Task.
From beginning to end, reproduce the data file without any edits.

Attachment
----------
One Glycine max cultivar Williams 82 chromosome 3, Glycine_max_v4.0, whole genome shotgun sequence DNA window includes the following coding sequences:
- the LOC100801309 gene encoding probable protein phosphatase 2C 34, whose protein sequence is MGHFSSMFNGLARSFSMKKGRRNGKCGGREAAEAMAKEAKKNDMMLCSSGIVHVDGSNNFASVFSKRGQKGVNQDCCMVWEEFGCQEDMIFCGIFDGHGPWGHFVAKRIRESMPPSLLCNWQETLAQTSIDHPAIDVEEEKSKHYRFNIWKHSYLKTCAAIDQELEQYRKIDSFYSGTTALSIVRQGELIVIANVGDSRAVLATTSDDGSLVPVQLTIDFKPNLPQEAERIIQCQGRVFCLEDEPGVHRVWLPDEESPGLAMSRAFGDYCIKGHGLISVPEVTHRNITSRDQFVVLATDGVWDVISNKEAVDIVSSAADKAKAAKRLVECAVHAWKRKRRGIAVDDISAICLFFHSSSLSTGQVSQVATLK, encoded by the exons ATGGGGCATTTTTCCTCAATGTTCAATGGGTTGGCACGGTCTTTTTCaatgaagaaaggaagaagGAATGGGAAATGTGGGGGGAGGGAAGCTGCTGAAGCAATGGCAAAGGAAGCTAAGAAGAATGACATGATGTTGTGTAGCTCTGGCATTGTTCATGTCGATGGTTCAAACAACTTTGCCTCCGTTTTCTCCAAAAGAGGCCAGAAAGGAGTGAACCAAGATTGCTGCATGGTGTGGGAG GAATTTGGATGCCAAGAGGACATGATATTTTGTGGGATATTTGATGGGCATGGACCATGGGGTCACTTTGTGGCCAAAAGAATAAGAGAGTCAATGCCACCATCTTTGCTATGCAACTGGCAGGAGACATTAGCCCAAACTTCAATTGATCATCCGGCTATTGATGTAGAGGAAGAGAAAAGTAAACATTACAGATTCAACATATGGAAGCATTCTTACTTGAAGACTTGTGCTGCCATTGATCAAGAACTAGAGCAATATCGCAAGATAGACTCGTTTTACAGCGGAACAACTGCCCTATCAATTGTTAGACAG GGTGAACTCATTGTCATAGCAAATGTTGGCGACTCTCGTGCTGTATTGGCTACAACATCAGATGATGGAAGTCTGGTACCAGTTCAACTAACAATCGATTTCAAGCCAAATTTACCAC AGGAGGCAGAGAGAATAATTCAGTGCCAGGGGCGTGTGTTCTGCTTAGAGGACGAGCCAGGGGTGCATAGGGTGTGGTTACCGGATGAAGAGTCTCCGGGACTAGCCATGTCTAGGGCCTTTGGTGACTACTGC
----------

One Glycine max cultivar Williams 82 chromosome 3, Glycine_max_v4.0, whole genome shotgun sequence DNA window includes the following coding sequences:
- the LOC100801309 gene encoding probable protein phosphatase 2C 34, whose protein sequence is MGHFSSMFNGLARSFSMKKGRRNGKCGGREAAEAMAKEAKKNDMMLCSSGIVHVDGSNNFASVFSKRGQKGVNQDCCMVWEEFGCQEDMIFCGIFDGHGPWGHFVAKRIRESMPPSLLCNWQETLAQTSIDHPAIDVEEEKSKHYRFNIWKHSYLKTCAAIDQELEQYRKIDSFYSGTTALSIVRQGELIVIANVGDSRAVLATTSDDGSLVPVQLTIDFKPNLPQEAERIIQCQGRVFCLEDEPGVHRVWLPDEESPGLAMSRAFGDYCIKGHGLISVPEVTHRNITSRDQFVVLATDGVWDVISNKEAVDIVSSAADKAKAAKRLVECAVHAWKRKRRGIAVDDISAICLFFHSSSLSTGQVSQVATLK, encoded by the exons ATGGGGCATTTTTCCTCAATGTTCAATGGGTTGGCACGGTCTTTTTCaatgaagaaaggaagaagGAATGGGAAATGTGGGGGGAGGGAAGCTGCTGAAGCAATGGCAAAGGAAGCTAAGAAGAATGACATGATGTTGTGTAGCTCTGGCATTGTTCATGTCGATGGTTCAAACAACTTTGCCTCCGTTTTCTCCAAAAGAGGCCAGAAAGGAGTGAACCAAGATTGCTGCATGGTGTGGGAG GAATTTGGATGCCAAGAGGACATGATATTTTGTGGGATATTTGATGGGCATGGACCATGGGGTCACTTTGTGGCCAAAAGAATAAGAGAGTCAATGCCACCATCTTTGCTATGCAACTGGCAGGAGACATTAGCCCAAACTTCAATTGATCATCCGGCTATTGATGTAGAGGAAGAGAAAAGTAAACATTACAGATTCAACATATGGAAGCATTCTTACTTGAAGACTTGTGCTGCCATTGATCAAGAACTAGAGCAATATCGCAAGATAGACTCGTTTTACAGCGGAACAACTGCCCTATCAATTGTTAGACAG GGTGAACTCATTGTCATAGCAAATGTTGGCGACTCTCGTGCTGTATTGGCTACAACATCAGATGATGGAAGTCTGGTACCAGTTCAACTAACAATCGATTTCAAGCCAAATTTACCAC AGGAGGCAGAGAGAATAATTCAGTGCCAGGGGCGTGTGTTCTGCTTAGAGGACGAGCCAGGGGTGCATAGGGTGTGGTTACCGGATGAAGAGTCTCCGGGACTAGCCATGTCTAGGGCCTTTGGTGACTACTGC